Tags: Roubini | eurozone | financial | crisis

Roubini: Eurozone Turbulence Could Return

By Michael Kling   |   Wednesday, 02 Oct 2013 08:30 AM

A new round of financial turbulence may strike the eurozone and weaken its fragile economic recovery, warns economist Nouriel Roubini in an article for Project Syndicate.

"The calm that has prevailed in eurozone financial markets for most of the past year would turn out to be only a temporary respite between storms," writes Roubini, a professor at New York University and chairman of Roubini economics.

That's because the eurozone has not solved its underlying problems, although it now faces less risk of breaking up, he says, listing those issues.

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Growth has been weak and will remain weak, meaning unemployment will stay high. Private and public debt is high and rising, so medium-term sustainability is still unresolved.

In addition, the fiscal drag on growth may be smaller, but it is still a drag. And an ongoing credit crunch in the periphery magnifies its impact, as banks deleverage by selling assets and shrink loan portfolios.

Significantly, the union's all-important effort to create a banking, fiscal, economic and political union has been too slow.

"Indeed, there has been no progress whatsoever on the latter three, while progress on the banking union has been limited," Roubini notes.

Germany, fearing it will end up permanently subsidizing peripheral countries, is reluctant to agree to the risk-sharing features, such as common deposit insurance, and other banking union features. A fiscal union, it fears, may become a "transfer union."

The European Central Bank (ECB) is not undertaking any sort of quantitative easing program. Interest rates are too high and the euro is too strong to encourage a recovery, Roubini argues.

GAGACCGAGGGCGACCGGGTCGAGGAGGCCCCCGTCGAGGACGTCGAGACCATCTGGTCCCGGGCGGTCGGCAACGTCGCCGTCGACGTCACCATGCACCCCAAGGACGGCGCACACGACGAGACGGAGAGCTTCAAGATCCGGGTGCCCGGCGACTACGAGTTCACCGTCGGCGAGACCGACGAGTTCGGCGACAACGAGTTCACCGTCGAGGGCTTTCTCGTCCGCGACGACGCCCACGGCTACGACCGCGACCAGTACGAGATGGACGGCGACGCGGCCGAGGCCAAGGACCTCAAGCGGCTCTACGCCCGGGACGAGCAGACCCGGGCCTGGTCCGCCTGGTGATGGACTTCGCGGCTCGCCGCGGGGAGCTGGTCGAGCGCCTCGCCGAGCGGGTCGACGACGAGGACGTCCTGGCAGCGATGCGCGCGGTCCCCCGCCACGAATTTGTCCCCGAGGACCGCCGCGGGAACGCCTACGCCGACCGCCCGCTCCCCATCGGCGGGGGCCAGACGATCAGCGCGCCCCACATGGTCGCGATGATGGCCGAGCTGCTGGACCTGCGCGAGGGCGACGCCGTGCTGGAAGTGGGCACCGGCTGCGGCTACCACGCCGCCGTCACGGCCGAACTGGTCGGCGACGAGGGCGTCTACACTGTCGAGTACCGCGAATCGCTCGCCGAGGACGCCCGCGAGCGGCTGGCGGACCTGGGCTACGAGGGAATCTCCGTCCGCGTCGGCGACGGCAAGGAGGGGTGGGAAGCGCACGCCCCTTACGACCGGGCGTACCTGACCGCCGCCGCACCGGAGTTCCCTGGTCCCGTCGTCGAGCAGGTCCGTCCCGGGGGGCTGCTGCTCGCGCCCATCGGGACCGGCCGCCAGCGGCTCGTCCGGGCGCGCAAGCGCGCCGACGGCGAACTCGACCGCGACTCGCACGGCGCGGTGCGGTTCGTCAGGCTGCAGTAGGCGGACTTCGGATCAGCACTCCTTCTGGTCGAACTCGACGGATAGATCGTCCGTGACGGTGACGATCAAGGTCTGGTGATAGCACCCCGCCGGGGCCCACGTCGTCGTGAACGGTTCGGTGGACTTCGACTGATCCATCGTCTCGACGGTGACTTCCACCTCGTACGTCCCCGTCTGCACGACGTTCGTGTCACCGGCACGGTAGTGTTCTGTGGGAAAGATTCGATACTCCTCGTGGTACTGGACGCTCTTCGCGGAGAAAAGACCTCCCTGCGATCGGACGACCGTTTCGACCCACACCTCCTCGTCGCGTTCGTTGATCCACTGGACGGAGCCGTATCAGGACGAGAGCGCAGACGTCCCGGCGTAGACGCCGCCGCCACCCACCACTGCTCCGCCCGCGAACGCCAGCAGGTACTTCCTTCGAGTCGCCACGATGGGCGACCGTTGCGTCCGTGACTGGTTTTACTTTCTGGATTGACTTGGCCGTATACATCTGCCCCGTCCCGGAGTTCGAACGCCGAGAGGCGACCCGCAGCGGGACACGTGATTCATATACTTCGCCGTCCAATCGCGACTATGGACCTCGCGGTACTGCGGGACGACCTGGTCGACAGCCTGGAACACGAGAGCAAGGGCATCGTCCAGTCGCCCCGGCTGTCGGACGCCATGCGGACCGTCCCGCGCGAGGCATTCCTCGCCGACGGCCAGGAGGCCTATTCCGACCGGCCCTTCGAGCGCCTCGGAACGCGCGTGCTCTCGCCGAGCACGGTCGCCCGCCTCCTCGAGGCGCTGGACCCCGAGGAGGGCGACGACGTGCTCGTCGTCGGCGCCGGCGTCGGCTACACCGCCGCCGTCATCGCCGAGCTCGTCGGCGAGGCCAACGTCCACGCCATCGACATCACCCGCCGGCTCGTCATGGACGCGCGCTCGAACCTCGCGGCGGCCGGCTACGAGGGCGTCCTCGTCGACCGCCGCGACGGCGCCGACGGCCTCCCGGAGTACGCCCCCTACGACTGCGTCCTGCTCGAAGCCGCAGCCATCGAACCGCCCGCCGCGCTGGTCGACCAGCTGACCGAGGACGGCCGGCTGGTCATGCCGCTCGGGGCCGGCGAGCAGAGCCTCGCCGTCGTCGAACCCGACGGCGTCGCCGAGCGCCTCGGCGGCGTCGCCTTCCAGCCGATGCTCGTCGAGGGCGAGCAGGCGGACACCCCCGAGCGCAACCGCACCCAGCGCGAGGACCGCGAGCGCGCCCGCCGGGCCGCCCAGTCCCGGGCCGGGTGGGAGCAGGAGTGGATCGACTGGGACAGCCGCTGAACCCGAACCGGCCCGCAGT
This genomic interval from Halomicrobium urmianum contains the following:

"Moreover, the ECB is unwilling to be creative in pursuing policies — like those embraced by the Bank of England — that would ameliorate the credit crunch."

So far, the eurozone's been holding together, he notes. However, austerity fatigue and political pressures are increasing in peripheral countries, while bailout fatigue is emerging in Germany. Political strains, he warns, "may soon reach a breaking point, with populist anti-austerity parties in the periphery and populist anti-euro and anti-bailout parties in the core possibly gaining the upper hand in next year’s European Parliament elections."

A political crisis in Italy poses the latest threat to the region's financial stability.

Former Prime Minister Silvio Berlusconi withdrew his ministers from the government over an increase in sales tax, putting the government at risk of collapse, reports Europe Online.

"We do not expect this to trigger a re-emergence of the euro area debt crisis," says Frank Oland Hansen, senior economist with Danske Bank, according to the website. "Although we are all reminded about how hostile the political climate in most peripheral countries is to belt tightening and structural reforms."

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